191. 191. CloudAuditRelease Deliverables<br />Contains all Compliance Packs, documentation and scripts needed to begin implementation of CloudAudit<br />Working with Service Providers and Tool Vendors for Adoption<br />Officially folded CloudAudit under the Cloud Security Alliance in October, 2010<br />http://www.cloudaudit.org/CloudAudit_Distribution_20100815.zip<br />
    192. 192. CloudAuditRelease Deliverables (cont.)<br />Request Flow for Users & Tools<br />
    193. 193. CloudAuditRelease Deliverables (cont.)<br />index.html/default.jsp/etc.<br />Index.html is for dumb browser consumptions<br />Typically, the direct human user use case<br />It can be omitted if directory browsing is enabled<br />It contains JavaScript to look for the manifest.xml file, parse it, and display it as HTML.<br />If no manifest.xml exists, it should list the directory contents relevant to the control in question<br />
    194. 194. CloudAuditRelease Deliverables (cont.)<br />manifest.xml<br />Structured listing of control endpoints contents<br />Can be extended to provide contextual information<br />Primarily aimed at tool consumption<br />In Atom format<br />
    195. 195. CSA GRC Stack<br />
    196. 196. CSA GRC Stack<br />Bringing it all together to peel back the layers of control ownership and address concerns for trusted Cloud adoption.<br />Provider Assertions<br />Private, Community & Public Clouds<br />Control Requirements<br />
    197. 197. CSA GRC Stack<br /><ul><li>Whether implementing private, public or hybrid clouds, the shift to compute as a service presents new challenges across the spectrum of Governance, Risk Management and Compliance (GRC) requirements – success dependent upon:
    198. 198. Appropriate assessment criteria; and
    199. 199. Relevant control objectives and timely access to necessary supporting data.
    200. 200. CSA GRC Stack provides a toolkit for enterprises, cloud providers, security solution providers, IT auditors and other key stakeholders to instrument and assess both private and public clouds against industry established best practices, standards and critical compliance requirements.
    201. 201. Integrated suite of 3 CSA initiatives: CloudAudit, Cloud Controls Matrix (CCM) and Consensus Assessments Initiative Questionnaire (CAIQ).
    202. 202. Available now for free download at: www.cloudsecurityalliance.org/grcstack.zip</li></li></ul><li>CSA GRC StackBringing it all together…<br />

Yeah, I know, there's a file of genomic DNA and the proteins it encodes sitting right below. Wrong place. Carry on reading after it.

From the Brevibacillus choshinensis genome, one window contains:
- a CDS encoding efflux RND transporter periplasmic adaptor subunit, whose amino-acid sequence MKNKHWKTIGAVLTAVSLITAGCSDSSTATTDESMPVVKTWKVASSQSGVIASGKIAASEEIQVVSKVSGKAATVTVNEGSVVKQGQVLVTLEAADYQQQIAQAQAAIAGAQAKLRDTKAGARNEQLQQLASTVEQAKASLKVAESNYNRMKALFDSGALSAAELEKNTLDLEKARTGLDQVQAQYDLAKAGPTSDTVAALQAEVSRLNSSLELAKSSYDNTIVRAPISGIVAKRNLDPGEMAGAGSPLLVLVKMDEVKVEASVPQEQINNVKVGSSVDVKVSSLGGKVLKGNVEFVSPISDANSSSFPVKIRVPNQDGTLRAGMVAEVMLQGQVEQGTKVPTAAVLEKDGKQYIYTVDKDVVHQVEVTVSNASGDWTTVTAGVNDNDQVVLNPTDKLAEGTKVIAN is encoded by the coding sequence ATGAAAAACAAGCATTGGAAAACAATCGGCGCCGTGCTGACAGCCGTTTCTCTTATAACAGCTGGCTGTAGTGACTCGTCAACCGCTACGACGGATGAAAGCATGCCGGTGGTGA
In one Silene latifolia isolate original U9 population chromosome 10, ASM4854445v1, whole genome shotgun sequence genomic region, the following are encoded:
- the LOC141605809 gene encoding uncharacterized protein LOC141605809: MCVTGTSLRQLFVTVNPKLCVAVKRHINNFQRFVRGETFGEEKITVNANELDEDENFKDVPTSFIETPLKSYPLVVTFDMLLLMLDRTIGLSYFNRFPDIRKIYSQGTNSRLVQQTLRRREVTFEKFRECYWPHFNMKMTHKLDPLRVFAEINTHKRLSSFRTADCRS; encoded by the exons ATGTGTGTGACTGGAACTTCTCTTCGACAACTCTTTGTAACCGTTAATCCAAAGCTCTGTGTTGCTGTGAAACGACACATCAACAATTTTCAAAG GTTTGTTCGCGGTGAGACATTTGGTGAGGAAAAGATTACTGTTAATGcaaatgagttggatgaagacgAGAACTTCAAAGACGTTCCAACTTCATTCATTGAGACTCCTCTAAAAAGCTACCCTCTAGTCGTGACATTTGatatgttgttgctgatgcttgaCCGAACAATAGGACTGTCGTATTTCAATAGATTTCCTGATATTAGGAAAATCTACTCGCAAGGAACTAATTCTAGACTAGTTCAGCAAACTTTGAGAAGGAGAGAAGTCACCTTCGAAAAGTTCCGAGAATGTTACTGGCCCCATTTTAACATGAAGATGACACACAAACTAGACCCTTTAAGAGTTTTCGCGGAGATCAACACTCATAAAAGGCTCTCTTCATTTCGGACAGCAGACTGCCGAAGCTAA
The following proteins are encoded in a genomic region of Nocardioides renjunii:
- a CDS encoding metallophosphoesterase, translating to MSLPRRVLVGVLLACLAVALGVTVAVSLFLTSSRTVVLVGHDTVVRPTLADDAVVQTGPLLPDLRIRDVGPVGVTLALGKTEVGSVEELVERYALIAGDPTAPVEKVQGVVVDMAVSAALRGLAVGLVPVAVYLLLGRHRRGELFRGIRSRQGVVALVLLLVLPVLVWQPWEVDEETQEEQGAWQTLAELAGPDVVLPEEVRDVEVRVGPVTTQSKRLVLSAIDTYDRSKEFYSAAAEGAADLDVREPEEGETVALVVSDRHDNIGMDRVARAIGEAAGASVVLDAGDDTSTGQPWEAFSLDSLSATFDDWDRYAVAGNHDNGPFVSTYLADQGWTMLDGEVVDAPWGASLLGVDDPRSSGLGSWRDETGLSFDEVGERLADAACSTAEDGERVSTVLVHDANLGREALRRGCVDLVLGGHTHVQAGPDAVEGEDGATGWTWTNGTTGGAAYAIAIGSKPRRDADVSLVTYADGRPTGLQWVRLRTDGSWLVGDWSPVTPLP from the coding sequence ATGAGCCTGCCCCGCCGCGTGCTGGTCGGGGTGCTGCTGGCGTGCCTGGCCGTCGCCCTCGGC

203. 203. CSA GRC StackIndustry Collaboration & Support<br /><ul><li>International Organization for Standards (ISO)
    204. 204. ISO/IEC JTC 1 SC 27 (“SC 27”) WG 1, 4 and 5 in Study Period in the area of Cloud Computing Security and Privacy with active CSA representation
    205. 205. European Network and Information Security Agency (ENISA)
    206. 206. Common Assurance Maturity Model (CAMM)
    207. 207. American Institute of Certified Public Accountants (AICPA)
    208. 208. Statement on Standards for Attestation Engagements (SSAE) No. 16 SOC 2 – Service Organization Controls over Security, Confidentiality, Processing Integrity, Availability, and Privacy
    209. 209. National Institute of Standards and Technology (NIST)
    210. 210. Consolidated feedback on Federal Risk and Authorization Management Program (FedRAMP)</li></li></ul><li>CSA GRC StackIndustry Collaboration & Support (cont.)<br /><ul><li>Inverse Control Framework Mappings
    211. 211. Health Information Trust Alliance (HITRUST)
    212. 212. Unified Compliance Framework (UCF)
    213. 213. Information Systems Audit and Control Association (ISACA)
    214. 214. BITS Shared Assessments SIG/AUP + TG Participation
    215. 215. Information Security Forum (ISF)</li></li></ul><li>About the Cloud Security Alliance<br />
    216. 216. About the Cloud Security Alliance<br />Global, not-for-profit organization<br />Almost 18,000 individual members, 80 corporate members<br />Building best practices and a trusted cloud ecosystem<br />Agile philosophy, rapid development of applied research<br />GRC: Balance compliance with risk management<br />Reference models: build using existing standards<br />Identity: a key foundation of a functioning cloud economy<br />Champion interoperability<br />Advocacy of prudent public policy<br />“To promote the use of best practices for providing security assurance within Cloud Computing, and provide education on the uses of Cloud Computing to help secure all other forms of computing.”<br />
    217. 217. Contact<br />Help us secure cloud computing<br />www.cloudsecurityalliance.org<br />info@cloudsecurityalliance.org<br />LinkedIn: www.linkedin.com/groups?gid=1864210<br />Twitter: @cloudsa<br />
    218. 218. Thank You<br />